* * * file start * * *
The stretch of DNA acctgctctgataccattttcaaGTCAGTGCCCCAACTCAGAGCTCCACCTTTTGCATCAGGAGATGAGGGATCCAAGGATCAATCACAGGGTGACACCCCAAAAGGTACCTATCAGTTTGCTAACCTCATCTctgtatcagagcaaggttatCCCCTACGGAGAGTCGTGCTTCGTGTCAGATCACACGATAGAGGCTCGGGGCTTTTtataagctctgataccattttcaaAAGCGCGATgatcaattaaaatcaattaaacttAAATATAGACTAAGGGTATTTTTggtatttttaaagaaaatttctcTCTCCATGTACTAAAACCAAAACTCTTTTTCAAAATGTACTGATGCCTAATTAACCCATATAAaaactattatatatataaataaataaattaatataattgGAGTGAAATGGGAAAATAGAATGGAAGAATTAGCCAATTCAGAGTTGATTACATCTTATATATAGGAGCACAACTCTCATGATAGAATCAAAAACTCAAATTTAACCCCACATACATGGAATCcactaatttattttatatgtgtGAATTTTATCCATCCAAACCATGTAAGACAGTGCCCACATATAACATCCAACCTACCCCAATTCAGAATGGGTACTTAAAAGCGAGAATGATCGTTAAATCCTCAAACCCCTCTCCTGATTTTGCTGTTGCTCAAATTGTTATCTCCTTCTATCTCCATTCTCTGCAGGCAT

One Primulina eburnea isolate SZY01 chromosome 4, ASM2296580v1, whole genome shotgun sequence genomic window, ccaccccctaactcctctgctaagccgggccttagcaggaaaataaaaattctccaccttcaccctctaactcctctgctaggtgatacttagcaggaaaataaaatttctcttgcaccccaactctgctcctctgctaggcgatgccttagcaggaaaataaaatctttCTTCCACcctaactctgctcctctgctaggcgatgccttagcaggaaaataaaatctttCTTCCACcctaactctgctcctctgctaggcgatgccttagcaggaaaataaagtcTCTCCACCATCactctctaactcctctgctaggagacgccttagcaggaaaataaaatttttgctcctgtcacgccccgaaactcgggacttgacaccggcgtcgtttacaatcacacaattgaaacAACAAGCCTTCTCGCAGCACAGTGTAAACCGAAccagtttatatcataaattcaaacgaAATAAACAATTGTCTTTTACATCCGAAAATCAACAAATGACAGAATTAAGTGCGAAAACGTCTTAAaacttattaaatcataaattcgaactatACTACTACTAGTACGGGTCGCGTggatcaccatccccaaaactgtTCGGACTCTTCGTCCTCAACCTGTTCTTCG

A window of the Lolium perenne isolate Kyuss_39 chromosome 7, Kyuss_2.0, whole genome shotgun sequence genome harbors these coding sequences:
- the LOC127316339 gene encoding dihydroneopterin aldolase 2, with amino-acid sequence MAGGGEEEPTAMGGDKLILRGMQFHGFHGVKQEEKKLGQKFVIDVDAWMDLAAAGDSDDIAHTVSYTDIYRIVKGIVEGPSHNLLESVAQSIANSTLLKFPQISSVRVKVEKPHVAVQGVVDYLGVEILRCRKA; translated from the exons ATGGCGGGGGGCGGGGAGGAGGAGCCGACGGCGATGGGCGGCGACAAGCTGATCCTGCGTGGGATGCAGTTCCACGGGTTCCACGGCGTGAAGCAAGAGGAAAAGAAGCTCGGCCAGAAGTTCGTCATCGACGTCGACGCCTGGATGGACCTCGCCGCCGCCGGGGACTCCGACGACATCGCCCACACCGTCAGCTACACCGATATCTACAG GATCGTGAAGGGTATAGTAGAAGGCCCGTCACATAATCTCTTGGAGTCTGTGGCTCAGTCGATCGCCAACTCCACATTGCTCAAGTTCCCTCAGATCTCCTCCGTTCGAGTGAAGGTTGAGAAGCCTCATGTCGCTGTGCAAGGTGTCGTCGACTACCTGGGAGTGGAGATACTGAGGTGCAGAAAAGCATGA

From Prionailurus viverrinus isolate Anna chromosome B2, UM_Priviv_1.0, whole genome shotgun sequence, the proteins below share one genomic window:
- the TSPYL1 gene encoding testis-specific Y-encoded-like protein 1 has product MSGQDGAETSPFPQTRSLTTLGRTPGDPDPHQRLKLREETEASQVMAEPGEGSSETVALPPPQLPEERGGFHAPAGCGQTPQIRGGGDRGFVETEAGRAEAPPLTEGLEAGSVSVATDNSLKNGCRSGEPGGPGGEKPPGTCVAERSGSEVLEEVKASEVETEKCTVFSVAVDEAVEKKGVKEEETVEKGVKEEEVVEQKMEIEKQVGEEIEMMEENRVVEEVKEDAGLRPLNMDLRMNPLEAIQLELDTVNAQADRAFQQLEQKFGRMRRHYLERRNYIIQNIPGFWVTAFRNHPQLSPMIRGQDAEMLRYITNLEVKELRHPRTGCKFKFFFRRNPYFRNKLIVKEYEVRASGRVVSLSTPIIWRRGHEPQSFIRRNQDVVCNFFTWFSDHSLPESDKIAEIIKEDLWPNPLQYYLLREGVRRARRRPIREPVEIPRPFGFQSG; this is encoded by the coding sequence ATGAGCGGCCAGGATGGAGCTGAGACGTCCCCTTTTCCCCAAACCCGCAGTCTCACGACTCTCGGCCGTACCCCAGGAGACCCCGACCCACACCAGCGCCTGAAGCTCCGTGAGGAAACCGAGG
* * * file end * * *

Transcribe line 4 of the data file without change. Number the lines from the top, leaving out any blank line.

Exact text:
- the LOC127316339 gene encoding dihydroneopterin aldolase 2, with amino-acid sequence MAGGGEEEPTAMGGDKLILRGMQFHGFHGVKQEEKKLGQKFVIDVDAWMDLAAAGDSDDIAHTVSYTDIYRIVKGIVEGPSHNLLESVAQSIANSTLLKFPQISSVRVKVEKPHVAVQGVVDYLGVEILRCRKA; translated from the exons ATGGCGGGGGGCGGGGAGGAGGAGCCGACGGCGATGGGCGGCGACAAGCTGATCCTGCGTGGGATGCAGTTCCACGGGTTCCACGGCGTGAAGCAAGAGGAAAAGAAGCTCGGCCAGAAGTTCGTCATCGACGTCGACGCCTGGATGGACCTCGCCGCCGCCGGGGACTCCGACGACATCGCCCACACCGTCAGCTACACCGATATCTACAG GATCGTGAAGGGTATAGTAGAAGGCCCGTCACATAATCTCTTGGAGTCTGTGGCTCAGTCGATCGCCAACTCCACATTGCTCAAGTTCCCTCAGATCTCCTCCGTTCGAGTGAAGGTTGAGAAGCCTCATGTCGCTGTGCAAGGTGTCGTCGACTACCTGGGAGTGGAGATACTGAGGTGCAGAAAAGCATGA